• separation of the reinforcement panel and the top skin
  • discolouration or rust stains at the edges of the reinforcement panel
  • rust holes, or
  • the floorpan on a Nissan Terrano has been ‘patch’ repaired after 8 January 1997, or
  • the floorpan on a Nissan Mistral has been ‘patch’ repaired after 10 November 2003.

A vehicle that has been ‘patch’ repaired before 8 January 1997 (Nissan Terrano) or 10 November 2003 (Nissan Mistral) may pass the inspection provided that:

  • no signs of corrosion are apparent, and
  • there is evidence that the repairs were carried out before the above dates, and
  • the vehicle inspector considers, or there is evidence provided by a qualified panel beater, that the repair is effective and in sound condition.
Repair options

If any corrosion is detected and the vehicle failed, the floorpan must be replaced.

However, for the following models the Low Volume Vehicle Technical Association (LVVTA) has provided an alternative option to floorpan replacement.

Nissan Terrano Model D21
  • installation of the LVVTA rear floor load-bar seatbelt anchorage reinforcement system together with a Low Volume Vehicle certification plate containing the following words in the Body/chassis field: LVVTA ‘Rear floor load-bar seatbelt anchorage reinforcement system’.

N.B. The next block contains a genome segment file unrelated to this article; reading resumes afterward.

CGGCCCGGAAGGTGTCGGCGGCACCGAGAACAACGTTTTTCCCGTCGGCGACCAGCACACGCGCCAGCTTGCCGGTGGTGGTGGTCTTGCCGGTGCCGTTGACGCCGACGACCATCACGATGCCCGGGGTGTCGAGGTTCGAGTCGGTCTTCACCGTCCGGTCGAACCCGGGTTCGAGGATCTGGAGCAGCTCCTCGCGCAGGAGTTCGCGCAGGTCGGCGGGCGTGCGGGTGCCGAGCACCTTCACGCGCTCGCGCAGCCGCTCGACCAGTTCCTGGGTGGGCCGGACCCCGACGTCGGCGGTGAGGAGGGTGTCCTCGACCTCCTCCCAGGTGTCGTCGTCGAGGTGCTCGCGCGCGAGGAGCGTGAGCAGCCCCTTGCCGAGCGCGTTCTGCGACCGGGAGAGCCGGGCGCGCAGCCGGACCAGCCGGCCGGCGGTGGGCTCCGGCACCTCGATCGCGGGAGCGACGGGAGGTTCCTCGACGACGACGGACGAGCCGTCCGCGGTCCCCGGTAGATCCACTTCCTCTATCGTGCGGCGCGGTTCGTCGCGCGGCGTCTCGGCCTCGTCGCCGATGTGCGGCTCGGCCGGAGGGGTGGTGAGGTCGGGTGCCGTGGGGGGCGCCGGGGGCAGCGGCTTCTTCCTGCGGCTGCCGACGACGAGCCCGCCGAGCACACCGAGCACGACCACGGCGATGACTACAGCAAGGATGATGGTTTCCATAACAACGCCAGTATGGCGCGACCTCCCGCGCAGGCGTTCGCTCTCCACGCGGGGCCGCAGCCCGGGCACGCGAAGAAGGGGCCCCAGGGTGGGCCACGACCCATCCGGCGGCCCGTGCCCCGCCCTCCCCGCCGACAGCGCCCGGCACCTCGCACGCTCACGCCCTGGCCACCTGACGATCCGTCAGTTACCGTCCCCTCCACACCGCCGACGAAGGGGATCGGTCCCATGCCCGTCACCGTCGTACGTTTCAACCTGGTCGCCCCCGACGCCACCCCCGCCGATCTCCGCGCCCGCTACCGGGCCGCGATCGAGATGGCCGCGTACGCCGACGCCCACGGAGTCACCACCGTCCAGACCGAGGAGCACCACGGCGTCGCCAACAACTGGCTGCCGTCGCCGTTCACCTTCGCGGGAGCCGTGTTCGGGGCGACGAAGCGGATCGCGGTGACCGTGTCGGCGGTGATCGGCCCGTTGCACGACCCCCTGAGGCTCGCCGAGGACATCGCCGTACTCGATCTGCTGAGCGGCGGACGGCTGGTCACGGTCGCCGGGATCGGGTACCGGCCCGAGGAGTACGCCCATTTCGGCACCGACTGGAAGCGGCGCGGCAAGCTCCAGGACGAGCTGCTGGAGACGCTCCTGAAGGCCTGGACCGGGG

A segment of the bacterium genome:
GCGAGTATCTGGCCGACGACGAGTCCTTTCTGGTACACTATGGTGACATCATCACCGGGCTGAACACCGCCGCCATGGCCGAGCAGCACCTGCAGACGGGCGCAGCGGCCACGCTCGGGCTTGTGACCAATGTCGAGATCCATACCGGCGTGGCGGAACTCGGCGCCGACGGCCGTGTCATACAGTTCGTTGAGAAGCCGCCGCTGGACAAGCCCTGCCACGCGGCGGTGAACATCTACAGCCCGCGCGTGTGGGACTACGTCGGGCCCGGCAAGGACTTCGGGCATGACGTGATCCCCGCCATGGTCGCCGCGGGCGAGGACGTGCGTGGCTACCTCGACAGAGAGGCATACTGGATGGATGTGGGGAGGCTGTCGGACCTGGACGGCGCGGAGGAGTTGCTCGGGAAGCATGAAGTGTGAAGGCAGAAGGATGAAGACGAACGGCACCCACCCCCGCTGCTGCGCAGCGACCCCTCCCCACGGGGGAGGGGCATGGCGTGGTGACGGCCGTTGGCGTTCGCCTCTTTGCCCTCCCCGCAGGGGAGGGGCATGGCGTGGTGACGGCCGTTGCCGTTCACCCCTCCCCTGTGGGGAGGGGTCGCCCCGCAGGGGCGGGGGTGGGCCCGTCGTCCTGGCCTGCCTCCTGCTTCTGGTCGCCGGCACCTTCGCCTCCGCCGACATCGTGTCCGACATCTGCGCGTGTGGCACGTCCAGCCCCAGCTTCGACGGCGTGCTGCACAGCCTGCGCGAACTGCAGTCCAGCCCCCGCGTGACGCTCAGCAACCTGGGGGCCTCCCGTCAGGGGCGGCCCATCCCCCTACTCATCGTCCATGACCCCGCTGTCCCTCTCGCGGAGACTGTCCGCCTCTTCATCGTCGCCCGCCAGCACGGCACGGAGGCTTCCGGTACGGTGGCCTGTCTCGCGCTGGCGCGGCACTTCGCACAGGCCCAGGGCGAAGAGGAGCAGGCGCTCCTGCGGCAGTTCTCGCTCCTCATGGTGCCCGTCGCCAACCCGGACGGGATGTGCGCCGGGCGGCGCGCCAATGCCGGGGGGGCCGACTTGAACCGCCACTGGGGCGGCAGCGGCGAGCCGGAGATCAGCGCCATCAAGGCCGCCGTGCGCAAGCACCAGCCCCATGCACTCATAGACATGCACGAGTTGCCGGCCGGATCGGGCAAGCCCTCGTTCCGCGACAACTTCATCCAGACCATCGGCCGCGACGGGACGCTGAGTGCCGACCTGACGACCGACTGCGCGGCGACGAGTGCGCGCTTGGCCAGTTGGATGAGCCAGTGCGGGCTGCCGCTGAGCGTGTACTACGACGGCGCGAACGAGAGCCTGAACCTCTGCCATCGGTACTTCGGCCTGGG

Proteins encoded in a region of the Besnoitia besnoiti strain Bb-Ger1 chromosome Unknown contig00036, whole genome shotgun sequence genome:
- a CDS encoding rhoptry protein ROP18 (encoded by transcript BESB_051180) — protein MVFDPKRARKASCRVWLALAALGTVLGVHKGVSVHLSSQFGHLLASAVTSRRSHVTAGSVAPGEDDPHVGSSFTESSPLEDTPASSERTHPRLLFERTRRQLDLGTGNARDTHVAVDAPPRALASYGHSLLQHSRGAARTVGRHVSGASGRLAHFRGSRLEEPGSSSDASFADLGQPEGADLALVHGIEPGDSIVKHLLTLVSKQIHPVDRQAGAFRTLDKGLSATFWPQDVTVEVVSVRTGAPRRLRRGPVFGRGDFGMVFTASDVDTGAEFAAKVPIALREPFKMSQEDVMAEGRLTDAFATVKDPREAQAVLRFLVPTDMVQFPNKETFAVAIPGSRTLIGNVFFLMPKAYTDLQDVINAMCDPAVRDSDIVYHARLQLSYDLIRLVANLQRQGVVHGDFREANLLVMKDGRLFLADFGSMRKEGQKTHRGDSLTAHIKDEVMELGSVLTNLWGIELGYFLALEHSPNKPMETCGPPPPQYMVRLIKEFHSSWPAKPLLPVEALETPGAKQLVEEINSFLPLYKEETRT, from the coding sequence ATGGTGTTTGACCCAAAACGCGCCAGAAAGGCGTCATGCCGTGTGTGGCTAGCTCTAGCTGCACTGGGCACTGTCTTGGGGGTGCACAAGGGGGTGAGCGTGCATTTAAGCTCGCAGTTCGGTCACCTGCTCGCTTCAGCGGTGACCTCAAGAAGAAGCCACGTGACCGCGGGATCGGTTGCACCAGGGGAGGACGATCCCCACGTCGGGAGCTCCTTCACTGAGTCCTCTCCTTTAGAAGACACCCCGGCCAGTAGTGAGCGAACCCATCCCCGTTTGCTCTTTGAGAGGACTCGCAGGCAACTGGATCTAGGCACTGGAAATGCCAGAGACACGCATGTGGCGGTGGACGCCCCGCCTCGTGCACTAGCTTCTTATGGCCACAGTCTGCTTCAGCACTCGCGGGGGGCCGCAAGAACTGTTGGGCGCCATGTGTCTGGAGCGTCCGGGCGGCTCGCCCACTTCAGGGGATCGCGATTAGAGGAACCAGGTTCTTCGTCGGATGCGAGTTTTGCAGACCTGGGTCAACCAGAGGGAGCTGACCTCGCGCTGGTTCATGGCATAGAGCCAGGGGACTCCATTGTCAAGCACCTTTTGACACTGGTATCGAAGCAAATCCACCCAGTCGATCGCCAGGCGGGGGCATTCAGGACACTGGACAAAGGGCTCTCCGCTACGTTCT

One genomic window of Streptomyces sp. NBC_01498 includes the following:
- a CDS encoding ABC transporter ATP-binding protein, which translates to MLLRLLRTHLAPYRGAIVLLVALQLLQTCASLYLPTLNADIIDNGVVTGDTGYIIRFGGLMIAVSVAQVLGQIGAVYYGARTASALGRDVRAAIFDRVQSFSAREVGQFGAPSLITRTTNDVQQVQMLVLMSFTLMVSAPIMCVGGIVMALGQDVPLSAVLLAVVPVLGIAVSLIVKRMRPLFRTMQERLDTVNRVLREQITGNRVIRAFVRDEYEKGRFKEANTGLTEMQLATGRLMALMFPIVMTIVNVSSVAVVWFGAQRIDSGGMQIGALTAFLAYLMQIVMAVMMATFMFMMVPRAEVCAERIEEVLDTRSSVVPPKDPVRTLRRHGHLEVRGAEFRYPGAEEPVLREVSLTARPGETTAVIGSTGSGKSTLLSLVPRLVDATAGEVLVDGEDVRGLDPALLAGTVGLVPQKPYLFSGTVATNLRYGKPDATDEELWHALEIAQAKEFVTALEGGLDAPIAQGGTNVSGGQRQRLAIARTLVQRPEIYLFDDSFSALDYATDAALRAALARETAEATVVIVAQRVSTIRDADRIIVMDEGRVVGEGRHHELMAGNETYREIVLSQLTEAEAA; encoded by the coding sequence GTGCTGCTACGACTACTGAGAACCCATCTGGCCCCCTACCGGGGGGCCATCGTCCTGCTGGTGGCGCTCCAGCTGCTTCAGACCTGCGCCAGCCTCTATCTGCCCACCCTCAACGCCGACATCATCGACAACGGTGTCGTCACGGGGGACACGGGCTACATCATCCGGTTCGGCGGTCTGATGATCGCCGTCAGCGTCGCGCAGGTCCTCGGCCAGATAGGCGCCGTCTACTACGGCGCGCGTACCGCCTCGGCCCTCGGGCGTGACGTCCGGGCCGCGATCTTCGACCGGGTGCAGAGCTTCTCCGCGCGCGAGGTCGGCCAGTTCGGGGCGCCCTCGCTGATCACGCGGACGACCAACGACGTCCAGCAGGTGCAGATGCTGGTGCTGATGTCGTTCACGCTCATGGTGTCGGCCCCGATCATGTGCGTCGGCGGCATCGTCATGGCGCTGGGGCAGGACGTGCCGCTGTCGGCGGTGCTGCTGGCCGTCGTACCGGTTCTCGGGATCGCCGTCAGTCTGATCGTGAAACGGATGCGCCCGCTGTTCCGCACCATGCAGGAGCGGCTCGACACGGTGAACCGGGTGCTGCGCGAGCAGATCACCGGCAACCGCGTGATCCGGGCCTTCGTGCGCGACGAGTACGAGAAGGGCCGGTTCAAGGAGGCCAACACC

Nissan Mistral Model R20 5-door
  • installation of the LVVTA rear floor load-bar seatbelt anchorage reinforcement system together with a Low Volume Vehicle certification plate containing the following words in the Body/chassis field: ‘LVVTA Rear floor load-bar seatbelt anchorage reinforcement system’.

For information about these seatbelt anchorage modifications, and for a list of the LVV certifiers who can certify them, see www.lvvta.org.nz.

2 Salvaged airbags

Replaces Repair Certification Information Memorandum #17

VIRM references

This bulletin gives guidance to vehicle inspectors in applying the following requirements in the VIRM: Light vehicle repair certification:

Application